- Endocannabinoids vs. Phytocannabinoids
What is the endocannabinoid system?
The endocannabinoid system (ECS) is a complex nerve cell signaling system that modulates the central nervous system’s function and helps maintain homeostasis. Homeostasis is the state of equilibrium in the body in which all the organs function optimally, maintaining physiological, cognitive and emotional balance.
The endocannabinoid system is made up of three key components:
- Endocannabinoids: Chemical compounds that carry signals between nerve cells (neurotransmitters). The two main identified endocannabinoids are:
- Anandamide (AEA)
- 2-Arachidonoylglycerol (2-AG)
- Endocannabinoid receptors: Proteins embedded on the cell membrane which bind to the endocannabinoids and react, initiating neural activity. The two main identified endocannabinoid receptors are:
- Endocannabinoid recycling: Enzymes in the nerve cells break down the endocannabinoids back into their components for reuse when the next neurotransmission is required. The two principle enzymes found in the endocannabinoid system are:
- Fatty acid amide hydrolase (FAAH) that breaks down AEA
- Monoacylglycerol lipase (MAGL) that breaks down 2-AG
What are endocannabinoids?
“Endocannabinoid” derives its name from phytocannabinoids -- “phyto” meaning “plant-based” -- a class of psychoactive substances first discovered in Cannabis sativa (marijuana) plants. Endocannabinoids are cannabis-like compounds naturally produced by the body in the nerve cells.
Two endocannabinoids, AEA and 2-AG and their functions have been studied to a great extent. Several more endocannabinoids have been discovered, though their functions and roles in the endocannabinoid system are yet to be determined.
How are endocannabinoids released?
Unlike other neurotransmitters, endocannabinoids are not stored in the nerve cells. Endocannabinoid precursors are present in the fat molecules in the cell membrane and are released upon demand, when the endocannabinoid receptors are activated.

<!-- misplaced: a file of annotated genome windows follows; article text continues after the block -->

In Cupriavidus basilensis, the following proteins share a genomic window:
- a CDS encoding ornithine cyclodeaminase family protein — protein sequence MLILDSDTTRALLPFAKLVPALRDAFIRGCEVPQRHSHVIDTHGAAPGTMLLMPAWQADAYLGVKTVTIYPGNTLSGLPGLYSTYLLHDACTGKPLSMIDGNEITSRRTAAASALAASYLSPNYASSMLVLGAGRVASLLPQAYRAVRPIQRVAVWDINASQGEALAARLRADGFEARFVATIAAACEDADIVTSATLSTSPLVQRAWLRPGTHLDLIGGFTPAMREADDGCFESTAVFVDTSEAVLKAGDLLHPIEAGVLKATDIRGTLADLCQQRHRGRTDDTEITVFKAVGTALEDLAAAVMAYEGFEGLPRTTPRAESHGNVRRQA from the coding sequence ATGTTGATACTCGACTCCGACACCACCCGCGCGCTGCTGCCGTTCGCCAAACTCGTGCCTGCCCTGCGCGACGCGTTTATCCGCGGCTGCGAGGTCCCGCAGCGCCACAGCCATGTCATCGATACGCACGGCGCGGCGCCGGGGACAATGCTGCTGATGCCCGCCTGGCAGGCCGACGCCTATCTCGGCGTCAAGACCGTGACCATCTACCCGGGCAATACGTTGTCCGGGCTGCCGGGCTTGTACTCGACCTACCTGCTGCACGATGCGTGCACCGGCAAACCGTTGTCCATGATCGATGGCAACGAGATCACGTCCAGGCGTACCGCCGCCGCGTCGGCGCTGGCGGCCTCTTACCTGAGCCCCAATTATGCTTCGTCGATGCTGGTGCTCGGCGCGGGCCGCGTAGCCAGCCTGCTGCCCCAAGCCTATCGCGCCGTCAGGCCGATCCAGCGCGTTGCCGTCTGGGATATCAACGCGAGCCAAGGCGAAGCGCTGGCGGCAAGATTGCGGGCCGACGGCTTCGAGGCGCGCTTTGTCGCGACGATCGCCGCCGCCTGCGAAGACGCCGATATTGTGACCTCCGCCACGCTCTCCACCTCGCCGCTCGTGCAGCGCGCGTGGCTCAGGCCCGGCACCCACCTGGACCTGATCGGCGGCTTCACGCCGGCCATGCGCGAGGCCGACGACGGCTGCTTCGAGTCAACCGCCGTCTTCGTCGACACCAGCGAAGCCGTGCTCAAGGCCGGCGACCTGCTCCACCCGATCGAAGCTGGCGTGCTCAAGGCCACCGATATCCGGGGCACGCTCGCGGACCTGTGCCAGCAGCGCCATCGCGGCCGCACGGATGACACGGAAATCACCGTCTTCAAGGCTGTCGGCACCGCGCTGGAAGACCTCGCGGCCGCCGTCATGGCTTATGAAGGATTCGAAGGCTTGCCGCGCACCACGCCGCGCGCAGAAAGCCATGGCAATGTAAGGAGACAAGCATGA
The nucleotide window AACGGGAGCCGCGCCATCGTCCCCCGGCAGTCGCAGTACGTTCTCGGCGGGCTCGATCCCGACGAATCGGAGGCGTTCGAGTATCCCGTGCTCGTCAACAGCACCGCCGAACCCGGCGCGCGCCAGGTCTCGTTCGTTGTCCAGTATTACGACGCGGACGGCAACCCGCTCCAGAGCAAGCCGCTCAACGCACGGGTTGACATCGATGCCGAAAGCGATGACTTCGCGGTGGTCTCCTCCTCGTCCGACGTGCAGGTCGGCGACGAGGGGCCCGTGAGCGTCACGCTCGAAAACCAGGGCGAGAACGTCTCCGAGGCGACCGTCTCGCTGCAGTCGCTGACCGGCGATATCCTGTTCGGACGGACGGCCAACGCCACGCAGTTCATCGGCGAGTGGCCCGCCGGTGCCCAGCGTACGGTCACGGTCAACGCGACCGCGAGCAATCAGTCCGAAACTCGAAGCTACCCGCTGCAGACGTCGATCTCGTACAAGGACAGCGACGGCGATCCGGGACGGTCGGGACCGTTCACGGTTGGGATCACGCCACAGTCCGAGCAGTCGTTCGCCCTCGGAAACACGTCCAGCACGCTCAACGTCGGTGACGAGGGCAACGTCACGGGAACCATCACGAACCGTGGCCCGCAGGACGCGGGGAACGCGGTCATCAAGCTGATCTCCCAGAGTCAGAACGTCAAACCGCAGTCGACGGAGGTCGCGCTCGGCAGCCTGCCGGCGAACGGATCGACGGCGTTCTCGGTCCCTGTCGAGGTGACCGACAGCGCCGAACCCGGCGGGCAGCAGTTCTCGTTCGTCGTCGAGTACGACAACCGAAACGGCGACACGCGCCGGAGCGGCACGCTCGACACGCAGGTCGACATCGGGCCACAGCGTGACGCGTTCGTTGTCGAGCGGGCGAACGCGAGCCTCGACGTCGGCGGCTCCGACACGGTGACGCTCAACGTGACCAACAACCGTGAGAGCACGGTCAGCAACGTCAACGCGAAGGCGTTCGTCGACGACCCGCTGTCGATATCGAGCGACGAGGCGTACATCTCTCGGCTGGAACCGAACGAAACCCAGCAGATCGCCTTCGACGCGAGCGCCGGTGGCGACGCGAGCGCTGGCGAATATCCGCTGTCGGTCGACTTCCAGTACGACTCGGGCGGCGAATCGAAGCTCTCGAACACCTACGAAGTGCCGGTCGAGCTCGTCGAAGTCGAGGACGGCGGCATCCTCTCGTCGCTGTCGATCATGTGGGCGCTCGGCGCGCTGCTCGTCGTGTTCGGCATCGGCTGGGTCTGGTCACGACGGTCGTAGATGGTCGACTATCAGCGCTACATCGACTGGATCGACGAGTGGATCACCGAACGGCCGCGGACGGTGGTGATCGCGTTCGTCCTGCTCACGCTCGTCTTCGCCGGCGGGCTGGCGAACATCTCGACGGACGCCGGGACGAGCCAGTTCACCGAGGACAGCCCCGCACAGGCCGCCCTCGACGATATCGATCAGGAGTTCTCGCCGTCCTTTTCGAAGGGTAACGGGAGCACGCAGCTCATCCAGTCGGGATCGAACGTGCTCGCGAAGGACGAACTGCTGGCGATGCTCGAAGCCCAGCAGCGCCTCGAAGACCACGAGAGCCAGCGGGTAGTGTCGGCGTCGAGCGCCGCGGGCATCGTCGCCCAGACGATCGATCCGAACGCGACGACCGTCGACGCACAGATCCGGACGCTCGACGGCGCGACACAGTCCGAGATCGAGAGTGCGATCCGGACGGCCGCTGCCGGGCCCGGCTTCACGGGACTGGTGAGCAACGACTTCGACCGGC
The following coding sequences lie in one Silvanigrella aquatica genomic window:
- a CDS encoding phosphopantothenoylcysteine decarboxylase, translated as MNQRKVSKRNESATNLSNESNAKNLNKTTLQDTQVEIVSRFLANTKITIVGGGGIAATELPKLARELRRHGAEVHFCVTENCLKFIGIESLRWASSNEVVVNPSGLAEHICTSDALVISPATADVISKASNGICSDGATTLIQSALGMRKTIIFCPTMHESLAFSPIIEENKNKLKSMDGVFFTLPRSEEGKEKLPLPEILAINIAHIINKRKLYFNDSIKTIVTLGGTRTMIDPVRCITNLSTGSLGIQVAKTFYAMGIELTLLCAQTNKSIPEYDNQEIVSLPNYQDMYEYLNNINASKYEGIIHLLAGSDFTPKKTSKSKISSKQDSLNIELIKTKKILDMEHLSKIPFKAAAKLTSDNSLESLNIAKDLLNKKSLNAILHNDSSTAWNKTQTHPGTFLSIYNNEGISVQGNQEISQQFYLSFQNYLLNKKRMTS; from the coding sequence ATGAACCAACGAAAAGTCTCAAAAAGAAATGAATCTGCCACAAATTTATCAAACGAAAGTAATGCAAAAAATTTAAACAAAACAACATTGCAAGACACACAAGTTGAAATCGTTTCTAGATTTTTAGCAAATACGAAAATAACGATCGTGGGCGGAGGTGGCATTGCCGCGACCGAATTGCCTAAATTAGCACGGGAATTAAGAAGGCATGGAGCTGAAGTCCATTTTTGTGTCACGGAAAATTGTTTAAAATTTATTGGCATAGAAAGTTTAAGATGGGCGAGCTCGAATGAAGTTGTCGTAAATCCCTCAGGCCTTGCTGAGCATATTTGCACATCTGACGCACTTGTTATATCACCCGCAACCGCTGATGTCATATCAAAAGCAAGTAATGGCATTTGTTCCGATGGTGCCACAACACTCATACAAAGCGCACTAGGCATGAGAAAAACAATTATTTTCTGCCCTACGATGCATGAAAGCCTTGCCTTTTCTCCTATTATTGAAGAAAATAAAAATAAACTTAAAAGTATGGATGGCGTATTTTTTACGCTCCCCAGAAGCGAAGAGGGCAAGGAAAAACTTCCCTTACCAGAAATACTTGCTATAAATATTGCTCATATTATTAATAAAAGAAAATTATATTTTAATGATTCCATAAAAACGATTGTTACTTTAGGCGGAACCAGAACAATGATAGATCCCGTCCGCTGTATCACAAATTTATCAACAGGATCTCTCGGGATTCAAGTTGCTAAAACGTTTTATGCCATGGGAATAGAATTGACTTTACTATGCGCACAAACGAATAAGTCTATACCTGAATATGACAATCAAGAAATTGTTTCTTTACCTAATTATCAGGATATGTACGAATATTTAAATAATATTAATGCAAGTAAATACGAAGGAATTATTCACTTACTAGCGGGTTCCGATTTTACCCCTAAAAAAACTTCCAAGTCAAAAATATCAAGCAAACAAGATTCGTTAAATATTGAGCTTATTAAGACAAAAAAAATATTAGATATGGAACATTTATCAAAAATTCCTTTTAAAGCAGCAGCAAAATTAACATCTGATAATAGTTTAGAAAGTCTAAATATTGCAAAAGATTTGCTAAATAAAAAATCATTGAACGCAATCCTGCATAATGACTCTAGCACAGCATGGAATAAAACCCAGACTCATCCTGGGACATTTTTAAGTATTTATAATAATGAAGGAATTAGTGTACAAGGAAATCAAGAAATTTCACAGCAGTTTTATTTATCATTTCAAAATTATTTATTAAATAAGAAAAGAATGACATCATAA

What is the function of endocannabinoids?
Endocannabinoid receptors are concentrated in the brain, but are also present in nerve tissues all over the body. When a condition such as injury, fever or infection disrupts the body’s homeostasis, the endocannabinoid system helps restore the body’s homeostasis.
The endocannabinoid system plays a significant role in the normal functioning of the body’s systems that include:
- Central nervous system
- Cardiovascular system
- Gastrointestinal system
- Reproductive system
- Skeletal system
- Immune system
- Metabolic processes
The endocannabinoid system is an important mediator in regulating:
The functions of the endocannabinoid system are not fully understood. Some studies suggest endocannabinoid deficiency and a disturbed homeostasis may be the cause for certain diseases such as migraine, fibromyalgia and irritable bowel syndrome. Research continues on the gamut of roles endocannabinoids play, and their potential therapeutic uses.
What are the therapeutic uses of cannabinoids?
The Cannabis sativa plant contains hundreds of compounds. Two of them, tetrahydrocannabinol (THC) and cannabidiol (CBD), bind to the human endocannabinoid receptors CB1-R and CB2-R. Both THC and CBD have medical benefits, but only THC produces euphoric effects.
The cannabis plant contains other minor cannabinoids that interact with the human endocannabinoid system, but their effects are far weaker and they are present in lower concentrations.
Medications can target the ECS therapeutically in two ways:
- Cannabinoid receptor agonists: These drugs bind to the CB1-R and CB2-R and stimulate their activity (for example, CBD).
- Cannabinoid receptor antagonists: These drugs are used to suppress cannabinoid receptor activity (for example, rimonabant).
The potential therapeutic uses for cannabinoids include:
- Pain management
- Neurologic diseases such as:
- Psychiatric disorders such as:
- Anxiety disorders
- Bipolar disorder
- Personality disorders